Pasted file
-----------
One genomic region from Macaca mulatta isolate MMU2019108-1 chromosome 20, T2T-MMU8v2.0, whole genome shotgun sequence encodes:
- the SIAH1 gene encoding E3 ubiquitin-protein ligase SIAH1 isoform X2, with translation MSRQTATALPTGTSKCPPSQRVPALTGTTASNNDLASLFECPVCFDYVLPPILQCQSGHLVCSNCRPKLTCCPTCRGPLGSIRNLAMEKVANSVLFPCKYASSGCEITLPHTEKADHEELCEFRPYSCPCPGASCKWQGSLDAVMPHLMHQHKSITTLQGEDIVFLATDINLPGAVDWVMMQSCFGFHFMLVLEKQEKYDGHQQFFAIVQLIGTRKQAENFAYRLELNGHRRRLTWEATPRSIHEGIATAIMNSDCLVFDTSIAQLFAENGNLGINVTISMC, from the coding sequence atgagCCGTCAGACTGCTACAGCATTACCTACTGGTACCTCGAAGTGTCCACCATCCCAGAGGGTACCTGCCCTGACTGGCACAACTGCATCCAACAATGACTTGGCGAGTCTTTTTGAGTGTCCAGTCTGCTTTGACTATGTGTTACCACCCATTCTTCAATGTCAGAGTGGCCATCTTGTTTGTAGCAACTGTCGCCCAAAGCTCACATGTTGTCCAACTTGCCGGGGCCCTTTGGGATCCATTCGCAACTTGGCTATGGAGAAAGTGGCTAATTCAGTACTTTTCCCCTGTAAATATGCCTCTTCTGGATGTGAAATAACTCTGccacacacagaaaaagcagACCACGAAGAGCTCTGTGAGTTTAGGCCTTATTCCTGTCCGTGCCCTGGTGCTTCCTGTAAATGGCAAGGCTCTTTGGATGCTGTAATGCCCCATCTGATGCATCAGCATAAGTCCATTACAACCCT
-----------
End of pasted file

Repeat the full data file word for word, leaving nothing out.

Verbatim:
One genomic region from Macaca mulatta isolate MMU2019108-1 chromosome 20, T2T-MMU8v2.0, whole genome shotgun sequence encodes:
- the SIAH1 gene encoding E3 ubiquitin-protein ligase SIAH1 isoform X2, with translation MSRQTATALPTGTSKCPPSQRVPALTGTTASNNDLASLFECPVCFDYVLPPILQCQSGHLVCSNCRPKLTCCPTCRGPLGSIRNLAMEKVANSVLFPCKYASSGCEITLPHTEKADHEELCEFRPYSCPCPGASCKWQGSLDAVMPHLMHQHKSITTLQGEDIVFLATDINLPGAVDWVMMQSCFGFHFMLVLEKQEKYDGHQQFFAIVQLIGTRKQAENFAYRLELNGHRRRLTWEATPRSIHEGIATAIMNSDCLVFDTSIAQLFAENGNLGINVTISMC, from the coding sequence atgagCCGTCAGACTGCTACAGCATTACCTACTGGTACCTCGAAGTGTCCACCATCCCAGAGGGTACCTGCCCTGACTGGCACAACTGCATCCAACAATGACTTGGCGAGTCTTTTTGAGTGTCCAGTCTGCTTTGACTATGTGTTACCACCCATTCTTCAATGTCAGAGTGGCCATCTTGTTTGTAGCAACTGTCGCCCAAAGCTCACATGTTGTCCAACTTGCCGGGGCCCTTTGGGATCCATTCGCAACTTGGCTATGGAGAAAGTGGCTAATTCAGTACTTTTCCCCTGTAAATATGCCTCTTCTGGATGTGAAATAACTCTGccacacacagaaaaagcagACCACGAAGAGCTCTGTGAGTTTAGGCCTTATTCCTGTCCGTGCCCTGGTGCTTCCTGTAAATGGCAAGGCTCTTTGGATGCTGTAATGCCCCATCTGATGCATCAGCATAAGTCCATTACAACCCT